The Information Security Office recommends creating strong, unique passwords for each site or online service you use. While considered a best practice beyond just Rice, this is challenging to do - the average person would have to remember (or write down) dozens of username and password combinations.
Instead, many simply "reuse" existing passwords, increasing their risk of loss. A password compromised at Yahoo can be used at Facebook, for example, if they use the same password.
For this reason, the Rice Information Security Office recommends the use of a password manager. Password managers are applications designed to make managing all of these passwords much simpler. You only need to remember one - the password that unlocks the password application's database. These tools often integrate with your favorite mobile devices and web browsers, automating password creation for new sites and logging in to existing ones.
The secure password databases can also be automatically synchronized across devices and browsers. These password managers also support enhanced security, including "multifactor authentication (MFA)" technology like secure tokens, text/SMS codes, and TouchID on iPhones and iPads.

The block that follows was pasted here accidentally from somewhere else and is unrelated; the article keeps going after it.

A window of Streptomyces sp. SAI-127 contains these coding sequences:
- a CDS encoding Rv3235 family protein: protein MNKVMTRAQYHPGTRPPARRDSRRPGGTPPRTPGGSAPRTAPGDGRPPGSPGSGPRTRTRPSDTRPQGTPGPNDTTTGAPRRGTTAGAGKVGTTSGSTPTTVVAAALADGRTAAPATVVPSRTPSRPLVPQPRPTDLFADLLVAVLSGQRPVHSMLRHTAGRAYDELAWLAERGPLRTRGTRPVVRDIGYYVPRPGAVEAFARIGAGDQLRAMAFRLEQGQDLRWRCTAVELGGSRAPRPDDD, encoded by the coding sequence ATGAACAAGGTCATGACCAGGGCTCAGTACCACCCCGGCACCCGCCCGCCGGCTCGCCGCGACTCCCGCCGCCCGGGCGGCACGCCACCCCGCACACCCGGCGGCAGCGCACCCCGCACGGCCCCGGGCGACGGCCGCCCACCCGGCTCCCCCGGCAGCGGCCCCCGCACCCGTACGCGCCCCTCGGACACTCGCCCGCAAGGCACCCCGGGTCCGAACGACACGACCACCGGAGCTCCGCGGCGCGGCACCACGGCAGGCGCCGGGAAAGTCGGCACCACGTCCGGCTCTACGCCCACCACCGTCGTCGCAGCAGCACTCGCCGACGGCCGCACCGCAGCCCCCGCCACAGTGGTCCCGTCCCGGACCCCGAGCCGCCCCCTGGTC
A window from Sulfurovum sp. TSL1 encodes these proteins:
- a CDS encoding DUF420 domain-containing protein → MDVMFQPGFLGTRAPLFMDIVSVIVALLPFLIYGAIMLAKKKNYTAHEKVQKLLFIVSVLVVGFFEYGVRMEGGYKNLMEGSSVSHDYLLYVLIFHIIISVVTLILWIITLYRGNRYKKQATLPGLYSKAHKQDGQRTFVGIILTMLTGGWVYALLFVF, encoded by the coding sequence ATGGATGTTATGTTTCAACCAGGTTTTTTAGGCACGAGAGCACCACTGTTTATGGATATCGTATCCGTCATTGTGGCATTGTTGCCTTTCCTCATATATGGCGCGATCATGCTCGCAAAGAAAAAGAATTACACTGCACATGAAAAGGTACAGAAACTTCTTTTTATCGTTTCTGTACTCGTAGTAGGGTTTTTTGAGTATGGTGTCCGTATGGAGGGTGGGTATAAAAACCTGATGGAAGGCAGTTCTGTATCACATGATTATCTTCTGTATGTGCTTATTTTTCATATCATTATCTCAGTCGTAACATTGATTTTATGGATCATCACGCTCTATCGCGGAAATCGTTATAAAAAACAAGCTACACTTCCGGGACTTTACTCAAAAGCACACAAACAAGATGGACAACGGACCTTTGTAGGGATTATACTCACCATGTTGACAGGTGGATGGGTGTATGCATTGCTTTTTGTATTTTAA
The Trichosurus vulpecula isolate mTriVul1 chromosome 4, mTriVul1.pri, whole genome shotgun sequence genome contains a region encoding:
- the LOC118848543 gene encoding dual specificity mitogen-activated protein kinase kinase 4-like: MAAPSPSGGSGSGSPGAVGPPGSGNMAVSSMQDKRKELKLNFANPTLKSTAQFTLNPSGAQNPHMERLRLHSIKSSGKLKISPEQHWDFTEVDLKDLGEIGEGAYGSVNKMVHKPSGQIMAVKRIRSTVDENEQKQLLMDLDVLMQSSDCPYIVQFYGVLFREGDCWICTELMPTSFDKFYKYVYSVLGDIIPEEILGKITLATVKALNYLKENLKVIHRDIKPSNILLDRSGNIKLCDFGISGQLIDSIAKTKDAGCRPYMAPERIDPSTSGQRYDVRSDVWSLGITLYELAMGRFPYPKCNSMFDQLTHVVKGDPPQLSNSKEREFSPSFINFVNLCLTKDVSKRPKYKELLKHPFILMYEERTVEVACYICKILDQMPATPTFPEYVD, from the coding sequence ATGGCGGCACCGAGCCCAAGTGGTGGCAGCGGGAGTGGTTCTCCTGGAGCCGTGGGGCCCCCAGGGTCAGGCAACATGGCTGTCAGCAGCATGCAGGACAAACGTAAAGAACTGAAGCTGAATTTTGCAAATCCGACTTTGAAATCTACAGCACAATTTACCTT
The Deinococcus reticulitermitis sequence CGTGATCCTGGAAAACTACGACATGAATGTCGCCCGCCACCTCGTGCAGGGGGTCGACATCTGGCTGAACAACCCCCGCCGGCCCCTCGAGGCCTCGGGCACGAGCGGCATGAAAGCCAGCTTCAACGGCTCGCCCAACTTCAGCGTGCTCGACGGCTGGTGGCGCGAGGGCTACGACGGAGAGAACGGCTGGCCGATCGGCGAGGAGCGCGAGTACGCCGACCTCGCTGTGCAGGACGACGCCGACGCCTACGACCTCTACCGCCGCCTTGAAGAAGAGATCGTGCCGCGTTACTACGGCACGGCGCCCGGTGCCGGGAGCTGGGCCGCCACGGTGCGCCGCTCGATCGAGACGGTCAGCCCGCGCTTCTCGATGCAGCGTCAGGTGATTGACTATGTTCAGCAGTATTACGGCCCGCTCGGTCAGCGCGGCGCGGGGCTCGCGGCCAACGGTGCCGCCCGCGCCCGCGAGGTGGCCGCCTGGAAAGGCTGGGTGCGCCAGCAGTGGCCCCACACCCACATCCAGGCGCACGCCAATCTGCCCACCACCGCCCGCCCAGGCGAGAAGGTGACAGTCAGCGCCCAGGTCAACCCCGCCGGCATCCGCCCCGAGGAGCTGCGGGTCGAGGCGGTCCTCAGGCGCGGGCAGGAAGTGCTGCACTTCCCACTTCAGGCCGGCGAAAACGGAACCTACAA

There are several password manager applications to choose from. Popular examples are LastPass and 1Password:
The Rice Information Security Office also recommends using a password manager for home and personal use. Many password managers allow you to sync passwords across all of your devices.
Without a password manager
We recommend changing your passwords to passphrases.
The longer they are, the stronger they are.
For example, "adoglikesacat" (a passphrase) is stronger than "!password3" (a password) and is also easier to remember. If you have any questions about passphrases or keeping your accounts safe, please reach out to us at firstname.lastname@example.org.